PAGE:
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Old 03-19-2010, 05:44 AM
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Flywheel and clutch advice for 383 stroker

I'm in the process of building a 500hp 383 Chevy and need to get a flywheel ordered so my machine shop can balance the rotating assembly.

I've been given conflicting advice re. steel or cast flywheel. Cast flywheels are a lot cheaper, but some have said they can be dangerous (can explode) in non-stock applications. Others have said that, if it's a street car (which it is), a cast flywheel is absolutely fine. Well, the car will be used 99% on the street and won't see more than 6,500rpm... most of the time, it will be driven around sedately at much lower rpm levels. So, cast or steel?

I've seen this SFI-spec steel flywheel cheap on eBay...

http://cgi.ebay.com/ebaymotors/SBC-C...item335b3b972b

I don't quite understand the seller's statement about it not working with spring-style clutches? Would a Centerforce Dual Friction or a McLeod Kevlar clutch work with this flywheel? I've asked the seller the same question, but wanted to canvass on here too. Also, why is this flywheel so light (18lbs)??? I've looked at a McLeod steel flywheel and that was a LOT heavier.

Thanks!

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Old 03-19-2010, 07:38 AM
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The flywheel in your link is light because it is thinner than a standard weight flywheel, making the relief in the center shallower. Since it is thinner, a clutch disc with a multiple coil sprung cushioned center hub will not fit, it will hit the heads of the bolts holding the flywheel to the crank. It requires you to run a thinner non cushioned racing clutch disc, which will lead to chatter in street use.

The Dual Friction won't work because the disc has a sprung hub. I don't know about the McLeod Kevlar, what kind of disc does it have??

I would think with a 383 you would want a bigger diameter flywheel than the small 11" 153 tooth to get enough holding power, or are you going to use a twin disc or race clutch on the small flywheel.

The 14" 168 tooth 400 external is usually the only size available for 400/383, unless you found someone who is selling the 11" with external balance??

I would not have a problem using a cast flywheel in your application, but racetracks will want you to have a safety bellhousing regardless of what you have inside. Steel would add a lot of safety if you aren't using a good bell.
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Old 03-19-2010, 09:45 AM
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Thanks for the info. My bellhousing is cast aluminum, so I think I'll stump-up the extra for a steel flywheel and peace of mind.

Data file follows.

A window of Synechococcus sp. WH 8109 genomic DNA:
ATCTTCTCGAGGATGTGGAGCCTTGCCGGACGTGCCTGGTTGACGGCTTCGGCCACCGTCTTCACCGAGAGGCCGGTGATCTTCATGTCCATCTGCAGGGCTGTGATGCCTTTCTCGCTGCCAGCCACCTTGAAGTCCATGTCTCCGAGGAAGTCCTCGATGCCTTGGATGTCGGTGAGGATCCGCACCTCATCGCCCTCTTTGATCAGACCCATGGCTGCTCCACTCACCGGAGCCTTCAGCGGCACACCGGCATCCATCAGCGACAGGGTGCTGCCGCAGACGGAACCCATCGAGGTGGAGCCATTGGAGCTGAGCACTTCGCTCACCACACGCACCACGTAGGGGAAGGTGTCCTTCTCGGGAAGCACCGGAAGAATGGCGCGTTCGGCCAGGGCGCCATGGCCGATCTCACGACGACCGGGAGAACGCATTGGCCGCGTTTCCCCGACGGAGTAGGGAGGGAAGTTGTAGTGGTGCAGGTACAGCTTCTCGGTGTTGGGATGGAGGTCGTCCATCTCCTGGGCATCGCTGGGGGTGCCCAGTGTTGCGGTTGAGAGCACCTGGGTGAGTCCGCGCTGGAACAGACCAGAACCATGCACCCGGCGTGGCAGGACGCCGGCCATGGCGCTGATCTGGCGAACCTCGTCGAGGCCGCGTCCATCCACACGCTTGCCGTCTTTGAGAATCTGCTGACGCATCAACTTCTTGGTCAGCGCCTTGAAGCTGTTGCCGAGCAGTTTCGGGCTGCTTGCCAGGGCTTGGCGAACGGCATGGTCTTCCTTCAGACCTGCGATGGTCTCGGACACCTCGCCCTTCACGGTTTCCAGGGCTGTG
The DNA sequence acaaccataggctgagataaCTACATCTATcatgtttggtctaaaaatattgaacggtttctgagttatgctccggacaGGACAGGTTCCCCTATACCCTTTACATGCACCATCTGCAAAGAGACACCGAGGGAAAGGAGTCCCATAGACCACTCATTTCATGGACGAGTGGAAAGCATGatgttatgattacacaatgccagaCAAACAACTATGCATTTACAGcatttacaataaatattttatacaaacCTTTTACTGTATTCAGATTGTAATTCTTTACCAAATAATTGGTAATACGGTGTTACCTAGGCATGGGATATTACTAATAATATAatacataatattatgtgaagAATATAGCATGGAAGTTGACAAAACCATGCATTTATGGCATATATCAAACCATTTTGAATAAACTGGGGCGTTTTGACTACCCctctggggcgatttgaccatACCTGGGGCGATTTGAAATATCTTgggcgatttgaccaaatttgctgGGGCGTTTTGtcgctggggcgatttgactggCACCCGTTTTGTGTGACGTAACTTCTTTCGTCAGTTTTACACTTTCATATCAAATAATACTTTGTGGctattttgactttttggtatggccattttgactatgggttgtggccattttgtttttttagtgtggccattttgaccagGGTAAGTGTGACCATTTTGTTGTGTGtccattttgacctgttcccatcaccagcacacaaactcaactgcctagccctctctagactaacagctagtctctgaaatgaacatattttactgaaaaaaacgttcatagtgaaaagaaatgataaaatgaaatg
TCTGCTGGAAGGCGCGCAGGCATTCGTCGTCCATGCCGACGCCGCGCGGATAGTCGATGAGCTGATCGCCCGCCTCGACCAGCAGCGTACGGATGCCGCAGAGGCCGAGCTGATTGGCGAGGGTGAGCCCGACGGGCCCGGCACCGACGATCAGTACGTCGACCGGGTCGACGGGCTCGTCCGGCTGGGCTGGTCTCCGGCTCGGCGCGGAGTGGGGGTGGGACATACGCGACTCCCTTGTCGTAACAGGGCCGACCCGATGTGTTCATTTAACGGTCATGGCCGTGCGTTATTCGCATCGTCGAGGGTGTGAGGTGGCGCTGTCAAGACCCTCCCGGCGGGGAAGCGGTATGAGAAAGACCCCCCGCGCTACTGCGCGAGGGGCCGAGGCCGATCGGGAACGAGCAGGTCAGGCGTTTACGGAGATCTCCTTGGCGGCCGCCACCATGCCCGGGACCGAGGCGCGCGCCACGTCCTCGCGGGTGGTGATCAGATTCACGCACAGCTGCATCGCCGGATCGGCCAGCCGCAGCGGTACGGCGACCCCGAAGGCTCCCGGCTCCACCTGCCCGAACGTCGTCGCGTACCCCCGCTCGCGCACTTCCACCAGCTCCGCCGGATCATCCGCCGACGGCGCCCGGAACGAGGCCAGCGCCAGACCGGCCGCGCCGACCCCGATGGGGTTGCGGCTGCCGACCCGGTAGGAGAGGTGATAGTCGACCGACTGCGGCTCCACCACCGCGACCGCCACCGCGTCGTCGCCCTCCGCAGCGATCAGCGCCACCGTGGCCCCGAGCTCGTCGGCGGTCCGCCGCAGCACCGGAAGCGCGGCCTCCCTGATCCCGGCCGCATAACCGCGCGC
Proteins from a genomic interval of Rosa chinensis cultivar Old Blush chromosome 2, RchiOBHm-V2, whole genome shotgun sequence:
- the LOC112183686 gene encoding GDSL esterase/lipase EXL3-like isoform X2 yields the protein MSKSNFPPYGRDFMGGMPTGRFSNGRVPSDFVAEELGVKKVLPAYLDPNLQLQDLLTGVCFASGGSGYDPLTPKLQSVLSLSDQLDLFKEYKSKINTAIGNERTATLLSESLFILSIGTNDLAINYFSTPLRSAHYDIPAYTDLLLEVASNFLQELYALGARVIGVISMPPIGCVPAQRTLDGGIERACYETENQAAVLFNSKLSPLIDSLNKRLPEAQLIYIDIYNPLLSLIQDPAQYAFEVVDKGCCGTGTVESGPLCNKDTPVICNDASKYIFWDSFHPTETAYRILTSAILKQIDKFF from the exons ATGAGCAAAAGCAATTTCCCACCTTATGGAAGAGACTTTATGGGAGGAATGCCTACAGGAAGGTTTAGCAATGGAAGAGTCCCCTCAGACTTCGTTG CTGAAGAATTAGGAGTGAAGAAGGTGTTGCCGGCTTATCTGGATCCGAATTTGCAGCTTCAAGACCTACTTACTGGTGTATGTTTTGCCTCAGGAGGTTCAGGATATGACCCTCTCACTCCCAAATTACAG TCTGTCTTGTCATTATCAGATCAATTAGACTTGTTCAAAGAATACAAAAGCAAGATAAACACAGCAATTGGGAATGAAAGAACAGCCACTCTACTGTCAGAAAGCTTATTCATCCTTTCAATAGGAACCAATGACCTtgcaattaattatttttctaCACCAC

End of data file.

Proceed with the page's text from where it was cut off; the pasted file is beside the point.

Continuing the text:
My local supplier has the following flywheels listed...

BY460236* 400 cu in externally balanced 168T
Also used on 383 conversion.
* Clutch patterns: 10" / 10" / 10.95" / 11"/ 12" B&B and Diaph. and
11" long 5/16" holes.

BY460361 1986 and on, 305 & 350 w/CB, 153T
Clutch patterns: 10" / 10-1/2" / 10.95" B & B and Diaphragm.

BY460261 1986 and on, 305 & 350 w/CB, 168T
Clutch patterns: 10" / 10" / 10.95" / 11"/ 12" B&B and Diaph. and
11" long 5/16" holes.

I have a 1986 1-piece rear main seal block and my 383 rotating assembly is externally balanced. Do I need the last flywheel in the above list (BY460261)? I believe my bellhousing has bolt holes to accommodate both 153 and 168 tooth flywheels.

Should I also be looking at a 12" clutch disc?

Thanks.

Last edited by v8hed; 03-19-2010 at 01:25 PM.
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Old 03-19-2010, 05:01 PM
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I would think it would be the 86-up 168 tooth if it will fit in the bellhousing, but you are saying the crank is external balance and I am not totally familiar with what this means on the 1-piece seal blocks, as all flywheels for these are external balance. Does and external balance 383 1-piece seal need more balance weight than the regular weight that is on one?? Best to call the crank manufacturer and find out what wheel you need.

11" should be a big enough clutch, but you could go to 12" if you wanted to.
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Old 03-19-2010, 05:09 PM
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My machinist tells me I need an external balance flywheel. When I asked him if my assembly was external or internal balance, he said it was somewhere in between, which had me confused. He said with a factory 400, there is a specific amount of weight needed and that makes it externally balanced. With my assy, where the rods and pistons have all been weight-matched, I think material is ground away or added to both crank and external damper/flywheel until everything balances. All this stuff do to with bob weights and what not. I'm not sure, but he knows what he's doing as he builds race engines.
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